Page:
Drama Reviews Film Reviews

WOMEN IS LOSERS Review

Women is Losers, directed and written by Lissette Feliciano, is an immensely emotional story that doesn’t pull its punches. The film touches on topics of racism, sexism, abortion, and women’s rights throughout the story of a young, Latina mother. In the opening scene, she addresses the audience on the subject of “pulling yourself up by your bootstraps when all you have left is your skin”, beginning the inherently American story that includes all the sexism and racism that unfortunately, and often, comes with the package if the protagonist isn’t a rich, white, man.

In the late 60s, Celina Guerrera became pregnant alongside her best friend. They find a dentist willing to perform abortions, but Celina’s friend goes first, and the procedure is botched. After her best friend dies, Celina drops out of school and gives birth to her son. She lives with her mother and her mother’s husband, who raises rent and kicks Celina when she’s down at every opportunity. 

This “underdog movie” contains a vital component to the story that many others don’t: How much it really, really, really sucks when someone has to claw their way to success. Celina doesn’t ride to her dreams after hitting a few roadblocks along the way. With everything that gets better, each step towards success, something else happens that shoves her backwards. On one hand, it’s “balance”, but on the other hand, it’s flat out unfair. And as a woman of color in the early 70s, there are already numerous roadblocks ahead of her that other men, and some women, don’t have to face.

Although, this is where Women is Loser takes its optimistic turn. There’s a balance of pain and loss, to reward and cautious optimism. Celina does eventually find success, and this success keeps the story from falling into tragedy territory. In the end, Celina is rewarded for her struggles and consistent pushes forward. The story subverts the expectation that everything can and will go wrong to the worst possible extent. With this, the dips, tumbles, and peaks of Celina’s story are emphasized, and that keeps the audience on their toes.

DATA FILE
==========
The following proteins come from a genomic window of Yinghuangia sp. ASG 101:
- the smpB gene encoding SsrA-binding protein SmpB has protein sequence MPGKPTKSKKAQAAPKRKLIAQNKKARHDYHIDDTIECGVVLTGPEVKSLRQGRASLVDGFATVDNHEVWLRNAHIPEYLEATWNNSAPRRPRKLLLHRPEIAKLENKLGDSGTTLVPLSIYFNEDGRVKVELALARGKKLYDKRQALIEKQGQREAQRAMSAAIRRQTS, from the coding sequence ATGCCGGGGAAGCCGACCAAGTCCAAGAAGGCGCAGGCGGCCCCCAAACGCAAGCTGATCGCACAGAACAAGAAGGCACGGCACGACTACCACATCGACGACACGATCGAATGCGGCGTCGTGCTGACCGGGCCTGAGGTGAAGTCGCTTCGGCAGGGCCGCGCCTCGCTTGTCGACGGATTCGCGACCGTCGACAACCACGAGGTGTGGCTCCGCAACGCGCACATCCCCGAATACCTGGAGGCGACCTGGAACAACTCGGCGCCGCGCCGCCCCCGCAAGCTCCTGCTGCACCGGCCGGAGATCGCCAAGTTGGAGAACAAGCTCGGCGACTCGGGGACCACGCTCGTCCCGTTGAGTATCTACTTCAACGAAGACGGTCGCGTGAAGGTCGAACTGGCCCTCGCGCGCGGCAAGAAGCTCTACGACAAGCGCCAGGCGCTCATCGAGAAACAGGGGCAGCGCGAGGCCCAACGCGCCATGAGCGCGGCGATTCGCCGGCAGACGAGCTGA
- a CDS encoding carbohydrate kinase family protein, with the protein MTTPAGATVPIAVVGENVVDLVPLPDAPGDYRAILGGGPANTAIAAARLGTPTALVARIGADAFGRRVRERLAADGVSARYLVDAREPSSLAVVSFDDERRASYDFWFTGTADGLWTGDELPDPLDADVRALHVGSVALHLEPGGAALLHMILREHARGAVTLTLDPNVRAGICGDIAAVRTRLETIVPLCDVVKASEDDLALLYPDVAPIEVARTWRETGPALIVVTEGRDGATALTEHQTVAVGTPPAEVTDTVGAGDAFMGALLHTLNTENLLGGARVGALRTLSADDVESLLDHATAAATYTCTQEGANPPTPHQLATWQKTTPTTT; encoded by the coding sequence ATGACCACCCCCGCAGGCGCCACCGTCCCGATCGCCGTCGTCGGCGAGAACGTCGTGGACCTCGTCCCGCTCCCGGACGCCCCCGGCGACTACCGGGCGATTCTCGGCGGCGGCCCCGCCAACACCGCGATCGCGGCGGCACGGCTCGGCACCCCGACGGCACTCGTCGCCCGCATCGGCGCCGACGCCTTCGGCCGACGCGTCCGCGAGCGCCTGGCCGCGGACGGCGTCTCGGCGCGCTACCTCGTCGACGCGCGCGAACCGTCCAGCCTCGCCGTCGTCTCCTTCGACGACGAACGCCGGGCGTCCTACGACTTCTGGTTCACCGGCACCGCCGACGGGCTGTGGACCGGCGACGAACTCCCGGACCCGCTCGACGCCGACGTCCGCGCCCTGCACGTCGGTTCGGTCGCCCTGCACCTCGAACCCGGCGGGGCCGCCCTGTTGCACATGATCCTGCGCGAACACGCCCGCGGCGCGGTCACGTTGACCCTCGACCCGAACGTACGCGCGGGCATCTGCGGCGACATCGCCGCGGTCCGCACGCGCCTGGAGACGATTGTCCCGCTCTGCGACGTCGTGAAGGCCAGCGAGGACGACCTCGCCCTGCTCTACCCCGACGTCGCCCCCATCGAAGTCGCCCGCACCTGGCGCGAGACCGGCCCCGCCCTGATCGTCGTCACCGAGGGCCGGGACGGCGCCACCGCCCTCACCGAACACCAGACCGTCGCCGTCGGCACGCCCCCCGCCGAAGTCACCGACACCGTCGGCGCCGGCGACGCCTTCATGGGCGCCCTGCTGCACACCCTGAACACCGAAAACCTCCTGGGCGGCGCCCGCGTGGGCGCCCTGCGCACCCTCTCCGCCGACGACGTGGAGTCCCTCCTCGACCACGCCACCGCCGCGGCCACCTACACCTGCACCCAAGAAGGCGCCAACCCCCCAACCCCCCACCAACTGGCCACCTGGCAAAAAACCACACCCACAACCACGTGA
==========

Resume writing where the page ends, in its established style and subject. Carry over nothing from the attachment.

The unpredictability of what could go wrong and what could go well helps to elevate this story. Women is Losers takes the fear and unfortunate predictability of inherent biases in society, combined with Murphy’s Law, and then simultaneously shows how earth-shattering surprise victories can be. And that victories and blows can come from equally surprising places. A choice to bend the rules at Celina’s job is received as a likely horrible mistake, but has no consequences whatsoever, and in fact opens the door to a life changing opportunity. After Celina accepts help from a possible mentor figure, she’s faced with a major rejection when she did not meet the unfair and exploitative expectations that she was held to. A gift with brutal consequences and a rule broken by empathy lay the foundation from Celina’s success. 

Told in the beautiful and colorful setting of San Francisco, Women is Losers takes a deeply emotional odyssey and multidimensional characters to tell a story that isn’t easily left behind. And a protagonist that is so easy to connect with and root for, that it almost physically hurts when she’s faced with a new hurdle.


This article was written by a guest contributor

Amanda Nicklas

Amanda started writing with video game reviews – every 12 year old boy’s dream! She has worked in TV development and children’s theater. She also writes and produces a podcast called Logdate. She finds a way to write about almost anything, and loves stories that inspire happiness and change.
Follow her on Instagram | Twitter

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